Samsung recently launched their latest salvo in the smartphone wars, the Galaxy S4. Most tech writers couldn’t decide whether they’d rather be bored by the phone or pan its ridiculous Broadway-style launch (see below, circa 17:20)—a little from column A, a little from column B, perhaps? We don’t write about every smartphone release, but this one caught our eye. The S4 includes a barometer, thermometer, and hygrometer (to measure humidity)—the first major smartphone to do so.
If you could care less about 13 megapixels on a smartphone camera but love to dream about the big data potential of smartphone sensors, these three are pretty cool additions. Temperature, pressure, and humidity are key weather station measurements.
Currently, smartphone or tablet users can buy external weather stations compatible with their devices. There’s even a selection of apps to record and analyze the data. But the only folks buying external weather stations are a few steps away from driving down Tornado Alley measuring wind speed and diameter of hail.
Bundle those sensors into the top selling smartphone in the world, however, and it’s a different ballgame. Pair these sensors with a few compelling apps, and instead of tens of thousands of weather stations, researchers could hypothetically have millions inside a year. (Samsung shipped 215 million smartphones in 2012!)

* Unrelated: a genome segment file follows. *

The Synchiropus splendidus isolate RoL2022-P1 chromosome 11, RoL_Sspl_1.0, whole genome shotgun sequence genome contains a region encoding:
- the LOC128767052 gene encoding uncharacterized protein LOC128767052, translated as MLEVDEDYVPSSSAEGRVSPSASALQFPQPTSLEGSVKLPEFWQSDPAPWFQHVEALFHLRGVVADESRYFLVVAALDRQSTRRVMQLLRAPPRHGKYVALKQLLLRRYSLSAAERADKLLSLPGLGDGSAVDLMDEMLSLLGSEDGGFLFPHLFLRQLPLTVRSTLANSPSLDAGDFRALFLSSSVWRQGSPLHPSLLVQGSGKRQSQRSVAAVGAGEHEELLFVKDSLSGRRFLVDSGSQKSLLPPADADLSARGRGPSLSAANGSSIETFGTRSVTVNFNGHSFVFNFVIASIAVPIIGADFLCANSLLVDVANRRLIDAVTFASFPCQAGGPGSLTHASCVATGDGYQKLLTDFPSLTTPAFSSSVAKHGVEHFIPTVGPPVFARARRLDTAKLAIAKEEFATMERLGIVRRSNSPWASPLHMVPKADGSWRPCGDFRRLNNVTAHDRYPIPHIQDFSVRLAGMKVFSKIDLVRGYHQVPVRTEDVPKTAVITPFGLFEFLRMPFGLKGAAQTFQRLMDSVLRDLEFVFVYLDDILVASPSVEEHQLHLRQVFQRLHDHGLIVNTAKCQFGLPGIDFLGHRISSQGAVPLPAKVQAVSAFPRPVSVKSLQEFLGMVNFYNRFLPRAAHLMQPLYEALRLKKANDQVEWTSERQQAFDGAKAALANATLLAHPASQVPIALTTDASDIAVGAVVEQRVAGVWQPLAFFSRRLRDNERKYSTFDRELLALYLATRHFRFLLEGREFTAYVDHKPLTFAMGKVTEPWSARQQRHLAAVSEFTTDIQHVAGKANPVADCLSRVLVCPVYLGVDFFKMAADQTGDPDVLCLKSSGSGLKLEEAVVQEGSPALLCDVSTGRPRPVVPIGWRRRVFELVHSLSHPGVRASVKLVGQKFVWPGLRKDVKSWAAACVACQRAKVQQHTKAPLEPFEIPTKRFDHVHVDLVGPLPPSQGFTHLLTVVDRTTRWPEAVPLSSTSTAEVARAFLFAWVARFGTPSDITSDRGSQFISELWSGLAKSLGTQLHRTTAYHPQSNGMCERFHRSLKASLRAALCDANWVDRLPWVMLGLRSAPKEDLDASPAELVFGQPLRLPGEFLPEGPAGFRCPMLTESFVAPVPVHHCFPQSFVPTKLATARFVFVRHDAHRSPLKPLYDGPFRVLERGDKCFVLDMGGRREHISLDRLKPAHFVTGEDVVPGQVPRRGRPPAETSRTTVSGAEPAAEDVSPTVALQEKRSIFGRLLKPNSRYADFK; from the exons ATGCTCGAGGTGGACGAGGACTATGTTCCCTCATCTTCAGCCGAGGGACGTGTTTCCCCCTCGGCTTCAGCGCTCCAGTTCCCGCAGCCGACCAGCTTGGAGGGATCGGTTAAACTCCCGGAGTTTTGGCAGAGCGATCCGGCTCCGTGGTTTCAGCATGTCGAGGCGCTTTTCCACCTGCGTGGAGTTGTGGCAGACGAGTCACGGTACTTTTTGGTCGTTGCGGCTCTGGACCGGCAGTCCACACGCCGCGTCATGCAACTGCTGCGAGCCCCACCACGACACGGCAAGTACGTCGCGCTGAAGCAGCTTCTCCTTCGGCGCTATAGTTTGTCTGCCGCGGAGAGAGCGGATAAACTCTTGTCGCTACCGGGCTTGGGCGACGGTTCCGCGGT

Why couldn’t these sensors do for weather what Google Maps does for traffic?
As readers likely know, Google strips smartphone GPS data of personal information, assembles it, and sends it back to users as real-time traffic estimates. The results are increasingly accurate traffic forecasts and route time estimates—a serious improvent on chopper reports from the local radio station.
Using millions of smartphone data points, developers could knock out apps rendering detailed heat, humidity, and pressure maps and bundle them into weather apps. The data would be available at any given point in time, but maybe more powerfully, it would be available over time.
We’re talking billions of data points blanketing the globe each year. Climate studies might draw on smartphone data to inform their studies and reports. Why not?
The problem is, no one knows how accurate these new sensors are. The Galaxy S4 isn’t due out until May at the earliest. Further, unlike traffic-measuring GPS, for weather sensors to be useful, people will likely have to use them with the intent to measure. Mostly, smartphones are in climate-controlled rooms or pockets. Frankly, I’d rather not know the temperature, pressure, and humidity of my neighbor’s pants.
It seems almost inevitable, however, that more scientific sensors will become common in smartphones. As a side effect of the “specs” arms race, they could improve in quality dramatically. Not all these sensors will be used properly by every smartphone owner, but that’s the beauty of it. Manufacturers shipped 712 million new devices in 2012 alone. Even if weather bugs account for but 1% of that total, you’ve got seven million new mobile weather stations.